Oral anticonvulsant or tricyclic antidepressants may be prescribed for prolonged pain. Oral antihistamines, such as diphenhydramine (Benadryl) may be used for itching. Topical numbing gels, creams, and patches, such as lidocaine may be used for pain. Topical capsaicin (Zostrix) may be prescribed to reduce the risk of postherpetic neuralgia, a nerve pain that may occur after the recovery from shingles. 

Additionally to medications, conventional doctors may also recommend wet compresses, calamine lotion, and colloidal oatmeal baths to further reduce itching. They may also recommend loose fitting, natural fiber-clothing, balanced meals, reducing stress, and rest. While I love that some conventional doctors may also recommend some natural and lifestyle strategies, you may not be surprised that I recommend a medication-free approach with the help of a comprehensive list of natural support strategies.


Natural Support Strategies

About one third of adults will experience shingles during their adult lives (1). The good news is that if you get shingles, you can use a number of natural support strategies to feel better and regain your health. Here is what I recommend:

Antiviral Nutrition Plan 

A weakened immune system can increase the symptoms and risk of complications of shingles. Following an antiviral nutrition plan rich in anti-inflammatory and antiviral whole foods can improve your symptoms and support your recovery. The foods that you are eating can either help or suppress viral growth in your body.

Lysine is an essential amino acid that plays an important role in collagen formation, calcium absorption, cholesterol regulation, and growth and development. It also helps to support the immune system and suppress viral growth. A 2017 review published in Integrative Medicine (Encinitas) has discussed the antiviral benefits of lysine when it comes to the herpes simplex virus (7). Arginine is an amino acid that stimulates viral growth. Clearly, eating a diet high in lysine and low in arginine is important when you are dealing with viral infections.

Foods high in lysine and low in arginine include wild-caught salmon, grass-fed dairy (cheeses and yogurts), pastured and organic poultry, and grass-fed beef. Additionally, eat plenty of lemons, limes, cranberries, and avocados, lots of organic vegetables, herbs, and spices, healthy fats, like avocados, olives, coconuts, grass-fed butter or ghee, and coconut oil, and clean protein, including grass-fed meat, pasture-raised poultry and eggs, and wild-caught fish. Avoid refined sugar, refined oils, processed foods, junk food, artificial ingredients, conventionally raised and processed meat and dairy, gluten, and food additives.

chronic viral infections, Chronic Viral Infections: Symptoms and Natural Solutions

Intermittent and Extended Fasting

Fasting is a great way to support your recovery from viral infections, like shingles. Intermittent fasting is a way of eating that cycles between periods of eating and not eating within a day. Extended fasting means that you are not consuming any food, only water and non-caloric liquids for a day, several days, or even weeks.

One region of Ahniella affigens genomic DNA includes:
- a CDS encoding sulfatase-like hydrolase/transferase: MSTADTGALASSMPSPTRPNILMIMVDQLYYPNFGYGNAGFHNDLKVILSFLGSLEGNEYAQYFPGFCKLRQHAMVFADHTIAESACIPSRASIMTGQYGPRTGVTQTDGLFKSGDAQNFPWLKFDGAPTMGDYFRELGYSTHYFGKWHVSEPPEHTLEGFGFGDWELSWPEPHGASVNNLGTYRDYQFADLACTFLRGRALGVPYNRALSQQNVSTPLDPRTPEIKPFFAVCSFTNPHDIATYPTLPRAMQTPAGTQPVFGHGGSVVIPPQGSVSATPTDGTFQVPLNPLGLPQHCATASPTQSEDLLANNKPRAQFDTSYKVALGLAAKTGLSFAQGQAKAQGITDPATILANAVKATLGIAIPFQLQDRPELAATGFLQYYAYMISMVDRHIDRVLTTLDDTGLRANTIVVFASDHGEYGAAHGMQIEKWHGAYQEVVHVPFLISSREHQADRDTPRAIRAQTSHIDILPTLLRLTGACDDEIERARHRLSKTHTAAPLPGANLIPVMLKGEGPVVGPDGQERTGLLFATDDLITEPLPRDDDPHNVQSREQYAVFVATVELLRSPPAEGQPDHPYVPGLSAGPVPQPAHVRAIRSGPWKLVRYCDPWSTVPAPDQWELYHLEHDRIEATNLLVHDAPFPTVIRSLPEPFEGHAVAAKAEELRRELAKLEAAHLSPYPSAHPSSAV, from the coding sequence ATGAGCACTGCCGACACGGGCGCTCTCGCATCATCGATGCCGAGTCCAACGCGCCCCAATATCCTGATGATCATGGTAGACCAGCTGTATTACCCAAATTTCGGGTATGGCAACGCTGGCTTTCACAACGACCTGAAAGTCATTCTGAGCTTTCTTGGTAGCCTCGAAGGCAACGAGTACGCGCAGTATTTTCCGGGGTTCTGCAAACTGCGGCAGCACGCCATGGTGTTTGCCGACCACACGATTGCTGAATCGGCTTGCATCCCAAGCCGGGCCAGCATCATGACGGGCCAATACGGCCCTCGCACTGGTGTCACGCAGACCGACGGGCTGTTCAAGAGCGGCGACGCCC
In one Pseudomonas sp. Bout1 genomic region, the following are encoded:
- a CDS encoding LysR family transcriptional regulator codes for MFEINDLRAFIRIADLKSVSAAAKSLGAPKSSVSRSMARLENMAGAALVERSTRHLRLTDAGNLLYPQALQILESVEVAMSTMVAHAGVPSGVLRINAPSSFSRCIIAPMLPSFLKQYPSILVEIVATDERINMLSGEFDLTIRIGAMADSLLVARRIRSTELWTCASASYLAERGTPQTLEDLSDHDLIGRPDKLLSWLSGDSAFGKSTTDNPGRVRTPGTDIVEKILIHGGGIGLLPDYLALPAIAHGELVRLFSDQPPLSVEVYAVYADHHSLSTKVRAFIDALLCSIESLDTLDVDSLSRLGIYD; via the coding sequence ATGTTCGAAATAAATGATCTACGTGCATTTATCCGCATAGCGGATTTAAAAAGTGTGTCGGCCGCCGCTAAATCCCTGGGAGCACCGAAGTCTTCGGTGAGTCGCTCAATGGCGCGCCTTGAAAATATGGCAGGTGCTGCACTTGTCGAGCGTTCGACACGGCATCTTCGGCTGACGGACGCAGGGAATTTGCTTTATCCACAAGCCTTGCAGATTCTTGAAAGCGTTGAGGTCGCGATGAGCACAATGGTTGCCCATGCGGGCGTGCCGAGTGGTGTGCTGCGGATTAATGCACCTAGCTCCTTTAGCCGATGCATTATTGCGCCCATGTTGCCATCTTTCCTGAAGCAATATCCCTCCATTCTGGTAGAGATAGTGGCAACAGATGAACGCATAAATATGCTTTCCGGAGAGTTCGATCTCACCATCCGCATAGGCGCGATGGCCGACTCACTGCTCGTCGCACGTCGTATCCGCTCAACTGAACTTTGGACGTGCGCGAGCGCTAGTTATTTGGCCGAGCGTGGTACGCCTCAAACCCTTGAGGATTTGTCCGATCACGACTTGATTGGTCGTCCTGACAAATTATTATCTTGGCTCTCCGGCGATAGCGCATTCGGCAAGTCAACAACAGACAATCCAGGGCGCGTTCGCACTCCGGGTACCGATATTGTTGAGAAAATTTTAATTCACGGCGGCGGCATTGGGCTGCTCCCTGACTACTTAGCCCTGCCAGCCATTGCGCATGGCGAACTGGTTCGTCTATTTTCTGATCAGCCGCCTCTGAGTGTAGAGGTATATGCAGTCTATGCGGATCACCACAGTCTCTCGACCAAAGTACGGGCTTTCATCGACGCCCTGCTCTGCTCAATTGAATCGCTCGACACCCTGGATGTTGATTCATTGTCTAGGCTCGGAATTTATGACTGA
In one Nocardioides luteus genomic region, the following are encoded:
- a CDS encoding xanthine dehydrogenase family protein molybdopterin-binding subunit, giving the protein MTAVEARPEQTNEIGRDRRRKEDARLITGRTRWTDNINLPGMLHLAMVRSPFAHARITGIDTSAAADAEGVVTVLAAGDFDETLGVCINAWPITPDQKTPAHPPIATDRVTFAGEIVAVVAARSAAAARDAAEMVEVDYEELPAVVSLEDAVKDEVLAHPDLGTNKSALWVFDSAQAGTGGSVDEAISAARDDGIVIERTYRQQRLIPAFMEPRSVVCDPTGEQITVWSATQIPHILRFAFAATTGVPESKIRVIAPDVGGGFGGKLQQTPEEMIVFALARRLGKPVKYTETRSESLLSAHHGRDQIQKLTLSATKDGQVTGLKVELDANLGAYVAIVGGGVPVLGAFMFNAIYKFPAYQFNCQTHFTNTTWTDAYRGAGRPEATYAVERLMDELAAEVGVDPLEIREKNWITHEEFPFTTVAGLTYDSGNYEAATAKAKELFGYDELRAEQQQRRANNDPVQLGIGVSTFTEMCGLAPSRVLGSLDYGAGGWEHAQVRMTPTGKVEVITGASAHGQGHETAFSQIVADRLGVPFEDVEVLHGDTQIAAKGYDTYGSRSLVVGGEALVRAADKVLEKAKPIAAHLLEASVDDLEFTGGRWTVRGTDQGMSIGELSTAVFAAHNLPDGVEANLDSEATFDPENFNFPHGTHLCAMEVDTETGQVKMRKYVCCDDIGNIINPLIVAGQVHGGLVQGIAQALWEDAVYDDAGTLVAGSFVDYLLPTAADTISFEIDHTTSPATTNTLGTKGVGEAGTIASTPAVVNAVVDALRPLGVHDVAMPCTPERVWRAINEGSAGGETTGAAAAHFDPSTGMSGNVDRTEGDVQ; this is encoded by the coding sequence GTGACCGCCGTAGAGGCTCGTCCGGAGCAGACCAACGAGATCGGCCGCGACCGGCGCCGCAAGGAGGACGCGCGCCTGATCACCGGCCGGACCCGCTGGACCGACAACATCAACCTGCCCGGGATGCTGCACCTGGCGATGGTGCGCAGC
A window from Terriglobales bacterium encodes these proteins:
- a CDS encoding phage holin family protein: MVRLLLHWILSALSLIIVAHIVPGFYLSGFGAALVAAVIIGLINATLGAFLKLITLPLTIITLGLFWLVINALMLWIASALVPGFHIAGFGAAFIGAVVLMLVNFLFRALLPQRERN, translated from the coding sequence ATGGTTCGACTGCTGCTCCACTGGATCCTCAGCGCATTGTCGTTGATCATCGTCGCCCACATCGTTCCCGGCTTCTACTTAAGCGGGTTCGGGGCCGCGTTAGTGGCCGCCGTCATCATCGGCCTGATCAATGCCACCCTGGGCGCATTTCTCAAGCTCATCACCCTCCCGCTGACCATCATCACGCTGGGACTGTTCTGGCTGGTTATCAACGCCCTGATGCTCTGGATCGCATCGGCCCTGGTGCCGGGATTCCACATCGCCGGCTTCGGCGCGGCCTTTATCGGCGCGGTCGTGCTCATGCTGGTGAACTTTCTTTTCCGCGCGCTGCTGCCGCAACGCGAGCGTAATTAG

According to a 2016 review published in Ageing Research and Review, intermittent fasting can improve your health and reduce the risk of disease (8). Intermittent fasting stimulates cellular autophagy and reduces inflammation. If you are new to fasting, I recommend that you start with the simple fast, which involves 12 hours of fasting (including your overnight sleep) and 12 hours reserved for meals within a day.

After 1 or 2 weeks, you can start increasing your eating window. Once you are experienced with intermittent fasting, you may try extended fasting for up to 5 days. Intermittent fasting and extended fasting are good strategies you can do even if you don’t have shingles to support your health and reduce your risk of health issues.

chronic viral infections, Chronic Viral Infections: Symptoms and Natural Solutions

Reduce Stress & Improve Sleep

Whether you are dealing with shingles or any other health issue, reducing stress and improving your sleep are key. To reduce your stress levels, I recommend that you try meditation, progressive muscle relaxation, guided visualizations, and breathwork. Practice gratitude and engage in prayer. Practice a positive mindset. Move your body. Even if you are sick, it’s important that you stretch or try some short yoga or light walk if you are up for it.

Make sure to sleep 7 to 9 hours a night. If you are sick, honor your body by resting, sleeping more, or taking naps as needed. Develop a relaxing nighttime routine. Support your circadian rhythm by going to bed at the same time and waking up at the same time each day. Make sure that you have a comfortable and supportive bed, mattress, bedding, and pillows, and your bedroom is a calming, safe sanctuary.

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Use a Cold Compress

The symptoms of shingles can be painful and uncomfortable. To reduce pain, I recommend that you use a cold, wet compress on shingles blisters. The cooling feeling can reduce pain, sensitivity, and itching.

Just wet a washcloth under cool water and use it as a compress over your blisters. Make sure to use a new washcloth for each session to avoid spreading the virus. Use it as needed throughout the day.


Take a Healing Bath 

It is important that you cleanse your blisters daily to lower the risk of spreading the shingles infection. I recommend taking a cool bath or shower. Cool water can reduce pain and calm itchiness. I also recommend taking healing baths. Taking daily healing baths can reduce your symptoms of itching, burning, and pain.

Add 1 to 2 cups of colloidal oatmeal or cornstarch to a bathtub full of lukewarm bathwater. Avoid hot water as it can increase blood flow and worsen your shingles. But make sure that your water is not too cool to sit in it for a while, so I recommend lukewarm water.

Soak for 15 to 20 minutes then dry yourself completely. Make sure to wash your towel and use a new towel for your next bath to avoid spreading the virus to others or across your own body.


Apply Honey to Affected Region 

Honey is a wonderful antiviral, antimicrobial, and anti-inflammatory remedy. A 2012 in vitro study published in the Translational Biomedicine Journal has found that manuka honey and clover honey both has antiviral benefits against shingles and have shown potential as a natural remedy (9).